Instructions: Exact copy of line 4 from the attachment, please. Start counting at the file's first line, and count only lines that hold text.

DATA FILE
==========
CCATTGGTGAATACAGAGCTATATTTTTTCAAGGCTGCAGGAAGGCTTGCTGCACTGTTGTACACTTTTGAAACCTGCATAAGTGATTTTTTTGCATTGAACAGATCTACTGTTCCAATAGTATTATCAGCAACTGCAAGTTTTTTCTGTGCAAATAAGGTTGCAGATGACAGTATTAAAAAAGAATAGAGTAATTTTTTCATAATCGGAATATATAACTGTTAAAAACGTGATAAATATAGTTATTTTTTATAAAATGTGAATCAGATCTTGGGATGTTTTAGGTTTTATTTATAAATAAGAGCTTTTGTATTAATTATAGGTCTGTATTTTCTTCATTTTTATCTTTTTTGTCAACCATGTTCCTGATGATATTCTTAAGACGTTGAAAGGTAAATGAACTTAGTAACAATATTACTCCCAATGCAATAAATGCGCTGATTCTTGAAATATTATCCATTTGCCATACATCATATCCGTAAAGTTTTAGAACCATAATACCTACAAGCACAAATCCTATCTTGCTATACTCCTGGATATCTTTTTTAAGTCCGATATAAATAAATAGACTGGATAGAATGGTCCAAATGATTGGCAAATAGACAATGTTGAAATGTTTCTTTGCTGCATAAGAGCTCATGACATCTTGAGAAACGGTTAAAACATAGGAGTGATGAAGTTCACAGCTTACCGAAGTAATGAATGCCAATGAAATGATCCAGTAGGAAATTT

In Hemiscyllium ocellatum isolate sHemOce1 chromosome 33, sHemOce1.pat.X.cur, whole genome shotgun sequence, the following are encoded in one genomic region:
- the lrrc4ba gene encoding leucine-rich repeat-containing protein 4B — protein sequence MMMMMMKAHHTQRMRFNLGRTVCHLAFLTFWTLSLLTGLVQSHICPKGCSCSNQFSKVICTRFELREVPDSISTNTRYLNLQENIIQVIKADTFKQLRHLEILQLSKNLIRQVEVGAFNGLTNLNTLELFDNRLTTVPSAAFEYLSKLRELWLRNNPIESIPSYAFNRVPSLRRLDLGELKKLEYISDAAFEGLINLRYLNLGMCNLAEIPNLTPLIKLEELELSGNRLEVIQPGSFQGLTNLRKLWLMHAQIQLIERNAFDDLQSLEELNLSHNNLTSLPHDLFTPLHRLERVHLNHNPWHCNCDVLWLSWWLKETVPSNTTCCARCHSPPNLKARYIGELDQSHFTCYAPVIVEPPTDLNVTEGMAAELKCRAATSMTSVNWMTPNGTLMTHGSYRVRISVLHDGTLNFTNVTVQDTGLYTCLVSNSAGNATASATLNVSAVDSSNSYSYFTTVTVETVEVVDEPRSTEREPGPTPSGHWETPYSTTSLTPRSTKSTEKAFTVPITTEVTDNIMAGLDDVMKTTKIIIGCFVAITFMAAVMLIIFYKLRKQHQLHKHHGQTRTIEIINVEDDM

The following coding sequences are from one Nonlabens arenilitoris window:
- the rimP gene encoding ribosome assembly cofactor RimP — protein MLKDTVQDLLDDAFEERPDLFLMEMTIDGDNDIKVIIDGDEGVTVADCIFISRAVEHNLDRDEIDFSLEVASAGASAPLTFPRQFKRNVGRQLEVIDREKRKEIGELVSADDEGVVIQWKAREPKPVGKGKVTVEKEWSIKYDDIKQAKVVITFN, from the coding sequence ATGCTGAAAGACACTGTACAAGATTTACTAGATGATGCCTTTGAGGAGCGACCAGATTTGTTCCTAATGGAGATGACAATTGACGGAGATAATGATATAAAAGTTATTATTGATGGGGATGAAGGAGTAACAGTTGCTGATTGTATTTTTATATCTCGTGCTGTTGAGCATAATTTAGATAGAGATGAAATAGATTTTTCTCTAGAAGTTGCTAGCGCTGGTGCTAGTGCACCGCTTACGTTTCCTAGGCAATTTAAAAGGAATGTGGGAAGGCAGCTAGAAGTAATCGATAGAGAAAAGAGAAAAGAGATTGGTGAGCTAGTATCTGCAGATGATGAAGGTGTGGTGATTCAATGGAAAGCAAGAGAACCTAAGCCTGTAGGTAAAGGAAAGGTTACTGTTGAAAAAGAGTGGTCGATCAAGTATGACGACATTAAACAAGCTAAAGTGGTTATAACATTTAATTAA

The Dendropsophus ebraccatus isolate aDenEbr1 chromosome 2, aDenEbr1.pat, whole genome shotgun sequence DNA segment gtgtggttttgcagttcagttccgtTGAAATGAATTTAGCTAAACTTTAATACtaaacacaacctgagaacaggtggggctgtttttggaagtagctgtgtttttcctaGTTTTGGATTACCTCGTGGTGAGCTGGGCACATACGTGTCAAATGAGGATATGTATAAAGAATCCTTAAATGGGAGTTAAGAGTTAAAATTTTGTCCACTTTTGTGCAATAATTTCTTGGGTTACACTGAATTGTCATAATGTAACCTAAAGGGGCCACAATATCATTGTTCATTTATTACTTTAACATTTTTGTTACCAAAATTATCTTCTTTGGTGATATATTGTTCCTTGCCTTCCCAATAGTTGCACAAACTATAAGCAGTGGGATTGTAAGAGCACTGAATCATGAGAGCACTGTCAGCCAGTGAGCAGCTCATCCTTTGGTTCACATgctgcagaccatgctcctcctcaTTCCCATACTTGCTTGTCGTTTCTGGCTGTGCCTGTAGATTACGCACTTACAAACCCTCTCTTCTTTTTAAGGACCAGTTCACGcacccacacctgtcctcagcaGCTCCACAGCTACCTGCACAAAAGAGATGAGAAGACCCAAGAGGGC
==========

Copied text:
The following coding sequences are from one Nonlabens arenilitoris window: